There are varying ways in which care needs can be met using energies, from long chains of energy technologies (e.g., fossil fuels, solar cells), to technologies of more local, less energy-intense character (e.g., spades, clothes, firewood). It is crucial to understand which practices are meeting care needs and therefore cannot be compromised, and which practices are merely fueling unsustainable lifestyles. To these ends, I am exploring what I refer to as energy practices of care, meaning practices of care and the energies involved in enabling them (see my forthcoming dissertation for further conceptualization).

The framework of energy practices of care is informed by research of “energy services” and “end states”, both focusing on what energies are used for, rather than a narrow view on energy as kilowatt-hours. Common examples of energy services are heating or cooling, clothes washing, or transportation, practices that can be done with very different types and amount of energy input (see e.g. Michael James Fell). Investigating energy practices of care can show how some of these energy services are meeting care needs, while others are not. As such, energy practices of care is a lens with which to analyze both the care stemming from energy services, and the energies enabling practices of care.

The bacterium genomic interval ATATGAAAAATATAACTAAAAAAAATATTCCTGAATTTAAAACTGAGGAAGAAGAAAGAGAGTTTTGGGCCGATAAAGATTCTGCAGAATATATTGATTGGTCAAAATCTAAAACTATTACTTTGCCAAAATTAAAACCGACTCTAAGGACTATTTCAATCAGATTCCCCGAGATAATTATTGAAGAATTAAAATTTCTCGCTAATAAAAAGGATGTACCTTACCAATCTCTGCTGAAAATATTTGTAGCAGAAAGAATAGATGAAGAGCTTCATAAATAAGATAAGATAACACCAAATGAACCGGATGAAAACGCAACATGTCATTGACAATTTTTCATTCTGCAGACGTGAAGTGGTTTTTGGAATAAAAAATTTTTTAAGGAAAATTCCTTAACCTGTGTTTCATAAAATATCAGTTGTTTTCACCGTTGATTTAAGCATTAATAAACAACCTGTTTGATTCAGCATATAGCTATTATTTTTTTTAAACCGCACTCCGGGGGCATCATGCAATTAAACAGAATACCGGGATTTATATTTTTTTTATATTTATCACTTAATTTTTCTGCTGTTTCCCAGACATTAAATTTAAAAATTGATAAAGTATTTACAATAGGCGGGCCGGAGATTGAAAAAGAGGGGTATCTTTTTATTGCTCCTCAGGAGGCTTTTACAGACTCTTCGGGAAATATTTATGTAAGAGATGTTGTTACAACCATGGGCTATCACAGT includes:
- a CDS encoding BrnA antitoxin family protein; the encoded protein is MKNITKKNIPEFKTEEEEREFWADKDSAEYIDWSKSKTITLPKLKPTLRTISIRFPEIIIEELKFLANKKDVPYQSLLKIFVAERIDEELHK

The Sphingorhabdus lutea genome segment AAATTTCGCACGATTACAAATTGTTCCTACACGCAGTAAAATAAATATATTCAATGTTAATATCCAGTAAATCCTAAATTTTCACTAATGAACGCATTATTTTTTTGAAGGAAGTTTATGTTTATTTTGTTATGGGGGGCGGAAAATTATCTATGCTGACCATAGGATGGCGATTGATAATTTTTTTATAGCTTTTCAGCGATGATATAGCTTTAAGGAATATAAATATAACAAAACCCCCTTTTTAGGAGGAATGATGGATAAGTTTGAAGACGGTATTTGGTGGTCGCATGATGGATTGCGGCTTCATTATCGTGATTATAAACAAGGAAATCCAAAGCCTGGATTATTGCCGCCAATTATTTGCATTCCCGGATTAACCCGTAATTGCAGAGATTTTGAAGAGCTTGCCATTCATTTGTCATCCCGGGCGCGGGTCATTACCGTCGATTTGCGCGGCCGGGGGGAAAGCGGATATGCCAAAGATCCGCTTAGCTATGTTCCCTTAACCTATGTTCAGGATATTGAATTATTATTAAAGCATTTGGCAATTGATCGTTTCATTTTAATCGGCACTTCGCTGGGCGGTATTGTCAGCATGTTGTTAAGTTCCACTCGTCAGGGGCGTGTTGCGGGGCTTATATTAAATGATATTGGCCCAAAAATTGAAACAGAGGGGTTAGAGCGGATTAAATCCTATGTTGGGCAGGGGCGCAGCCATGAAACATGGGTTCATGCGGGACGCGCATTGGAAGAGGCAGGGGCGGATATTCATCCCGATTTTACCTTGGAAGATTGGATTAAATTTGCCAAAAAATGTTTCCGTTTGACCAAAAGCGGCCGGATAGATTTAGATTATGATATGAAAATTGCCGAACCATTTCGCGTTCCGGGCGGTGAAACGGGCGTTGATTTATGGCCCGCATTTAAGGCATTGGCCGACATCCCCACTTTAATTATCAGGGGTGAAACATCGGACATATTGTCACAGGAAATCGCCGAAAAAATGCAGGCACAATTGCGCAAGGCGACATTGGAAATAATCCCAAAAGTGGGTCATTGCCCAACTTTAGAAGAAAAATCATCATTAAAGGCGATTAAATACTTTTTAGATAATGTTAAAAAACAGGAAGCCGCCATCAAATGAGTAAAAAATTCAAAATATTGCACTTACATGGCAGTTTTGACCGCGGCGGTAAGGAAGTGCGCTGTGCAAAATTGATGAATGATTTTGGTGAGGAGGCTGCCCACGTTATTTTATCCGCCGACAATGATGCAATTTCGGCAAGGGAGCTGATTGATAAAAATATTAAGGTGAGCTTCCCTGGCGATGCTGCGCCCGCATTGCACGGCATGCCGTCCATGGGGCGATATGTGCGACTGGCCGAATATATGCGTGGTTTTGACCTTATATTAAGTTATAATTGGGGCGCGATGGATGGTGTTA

During my field visits, I have taken part in everyday activities, including caring practices such as dressing, feeding and comforting children, building nets around the preschool garden to protect the plants from deer, repaired a windmill, used a hoe to maintain the health of soil, baked cakes for the eco-village community, made fires in a fire-stove, and much more. What makes these practices care, in my use of the term, is that they all serve to maintain the health and wellbeing of individuals, the communities, and the non-human surrounding.

Caring for soil and community by small-scale farming. Source: photo by author.

When I look at environmental care, I am differing between caring for the environment and caring through it. For instance, by using the hoe I am caring for the soil and its creatures, in what STS scholar María Puig de la Bellacasa has called “soil care”. By the same practice, through the care for the environment I also care for the human community that depends on it, feeding on the vegetables growing in the soil. In a similar manner, I often consider care for things as ‘care for people through care for things’. In the example of cobblery, caring for broken shoes would be care for the person who will be using the shoes.